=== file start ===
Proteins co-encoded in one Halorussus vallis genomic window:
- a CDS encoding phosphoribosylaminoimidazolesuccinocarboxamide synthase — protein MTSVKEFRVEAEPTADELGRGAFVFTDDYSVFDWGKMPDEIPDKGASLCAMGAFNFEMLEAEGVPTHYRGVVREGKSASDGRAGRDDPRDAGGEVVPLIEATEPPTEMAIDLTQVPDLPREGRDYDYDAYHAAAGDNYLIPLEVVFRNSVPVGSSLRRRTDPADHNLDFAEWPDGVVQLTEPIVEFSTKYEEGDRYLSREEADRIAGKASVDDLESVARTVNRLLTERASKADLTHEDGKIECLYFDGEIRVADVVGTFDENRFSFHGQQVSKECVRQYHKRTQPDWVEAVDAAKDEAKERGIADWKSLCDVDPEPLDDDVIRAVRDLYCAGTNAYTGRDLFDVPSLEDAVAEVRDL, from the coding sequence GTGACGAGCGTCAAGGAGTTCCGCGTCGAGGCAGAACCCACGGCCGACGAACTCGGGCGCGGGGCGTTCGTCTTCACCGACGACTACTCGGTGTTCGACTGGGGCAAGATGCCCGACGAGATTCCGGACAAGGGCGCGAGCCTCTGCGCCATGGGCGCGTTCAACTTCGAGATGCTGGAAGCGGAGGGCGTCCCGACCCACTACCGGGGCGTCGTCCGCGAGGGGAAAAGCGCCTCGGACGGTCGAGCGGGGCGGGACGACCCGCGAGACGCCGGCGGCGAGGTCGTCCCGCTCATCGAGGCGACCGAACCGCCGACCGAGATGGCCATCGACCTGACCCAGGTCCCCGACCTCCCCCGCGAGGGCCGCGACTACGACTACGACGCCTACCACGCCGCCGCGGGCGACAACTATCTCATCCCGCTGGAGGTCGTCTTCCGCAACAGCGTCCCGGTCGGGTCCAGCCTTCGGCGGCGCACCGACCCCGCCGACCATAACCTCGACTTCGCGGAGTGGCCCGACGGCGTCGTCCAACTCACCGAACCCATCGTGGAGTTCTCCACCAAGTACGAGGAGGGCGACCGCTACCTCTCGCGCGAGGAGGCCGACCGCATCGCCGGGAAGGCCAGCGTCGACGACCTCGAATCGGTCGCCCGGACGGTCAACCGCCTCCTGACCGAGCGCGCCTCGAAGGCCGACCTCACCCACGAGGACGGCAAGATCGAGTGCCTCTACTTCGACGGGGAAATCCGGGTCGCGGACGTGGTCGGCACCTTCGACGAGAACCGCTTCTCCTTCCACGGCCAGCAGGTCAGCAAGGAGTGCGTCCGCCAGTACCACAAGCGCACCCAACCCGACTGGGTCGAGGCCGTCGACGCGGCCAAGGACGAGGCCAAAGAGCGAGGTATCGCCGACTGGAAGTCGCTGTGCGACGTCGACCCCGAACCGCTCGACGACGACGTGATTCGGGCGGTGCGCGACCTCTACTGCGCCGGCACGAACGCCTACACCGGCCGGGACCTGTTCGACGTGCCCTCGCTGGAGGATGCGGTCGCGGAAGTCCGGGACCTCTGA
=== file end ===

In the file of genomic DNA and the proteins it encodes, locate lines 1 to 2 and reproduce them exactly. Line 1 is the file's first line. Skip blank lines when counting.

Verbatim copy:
Proteins co-encoded in one Halorussus vallis genomic window:
- a CDS encoding phosphoribosylaminoimidazolesuccinocarboxamide synthase — protein MTSVKEFRVEAEPTADELGRGAFVFTDDYSVFDWGKMPDEIPDKGASLCAMGAFNFEMLEAEGVPTHYRGVVREGKSASDGRAGRDDPRDAGGEVVPLIEATEPPTEMAIDLTQVPDLPREGRDYDYDAYHAAAGDNYLIPLEVVFRNSVPVGSSLRRRTDPADHNLDFAEWPDGVVQLTEPIVEFSTKYEEGDRYLSREEADRIAGKASVDDLESVARTVNRLLTERASKADLTHEDGKIECLYFDGEIRVADVVGTFDENRFSFHGQQVSKECVRQYHKRTQPDWVEAVDAAKDEAKERGIADWKSLCDVDPEPLDDDVIRAVRDLYCAGTNAYTGRDLFDVPSLEDAVAEVRDL, from the coding sequence GTGACGAGCGTCAAGGAGTTCCGCGTCGAGGCAGAACCCACGGCCGACGAACTCGGGCGCGGGGCGTTCGTCTTCACCGACGACTACTCGGTGTTCGACTGGGGCAAGATGCCCGACGAGATTCCGGACAAGGGCGCGAGCCTCTGCGCCATGGGCGCGTTCAACTTCGAGATGCTGGAAGCGGAGGGCGTCCCGACCCACTACCGGGGCGTCGTCCGCGAGGGGAAAAGCGCCTCGGACGGTCGAGCGGGGCGGGACGACCCGCGAGACGCCGGCGGCGAGGTCGTCCCGCTCATCGAGGCGACCGAACCGCCGACCGAGATGGCCATCGACCTGACCCAGGTCCCCGACCTCCCCCGCGAGGGCCGCGACTACGACTACGACGCCTACCACGCCGCCGCGGGCGACAACTATCTCATCCCGCTGGAGGTCGTCTTCCGCAACAGCGTCCCGGTCGGGTCCAGCCTTCGGCGGCGCACCGACCCCGCCGACCATAACCTCGACTTCGCGGAGTGGCCCGACGGCGTCGTCCAACTCACCGAACCCATCGTGGAGTTCTCCACCAAGTACGAGGAGGGCGACCGCTACCTCTCGCGCGAGGAGGCCGACCGCATCGCCGGGAAGGCCAGCGTCGACGACCTCGAATCGGTCGCCCGGACGGTCAACCGCCTCCTGACCGAGCGCGCCTCGAAGGCCGACCTCACCCACGAGGACGGCAAGATCGAGTGCCTCTACTTCGACGGGGAAATCCGGGTCGCGGACGTGGTCGGCACCTTCGACGAGAACCGCTTCTCCTTCCACGGCCAGCAGGTCAGCAAGGAGTGCGTCCGCCAGTACCACAAGCGCACCCAACCCGACTGGGTCGAGGCCGTCGACGCGGCCAAGGACGAGGCCAAAGAGCGAGGTATCGCCGACTGGAAGTCGCTGTGCGACGTCGACCCCGAACCGCTCGACGACGACGTGATTCGGGCGGTGCGCGACCTCTACTGCGCCGGCACGAACGCCTACACCGGCCGGGACCTGTTCGACGTGCCCTCGCTGGAGGATGCGGTCGCGGAAGTCCGGGACCTCTGA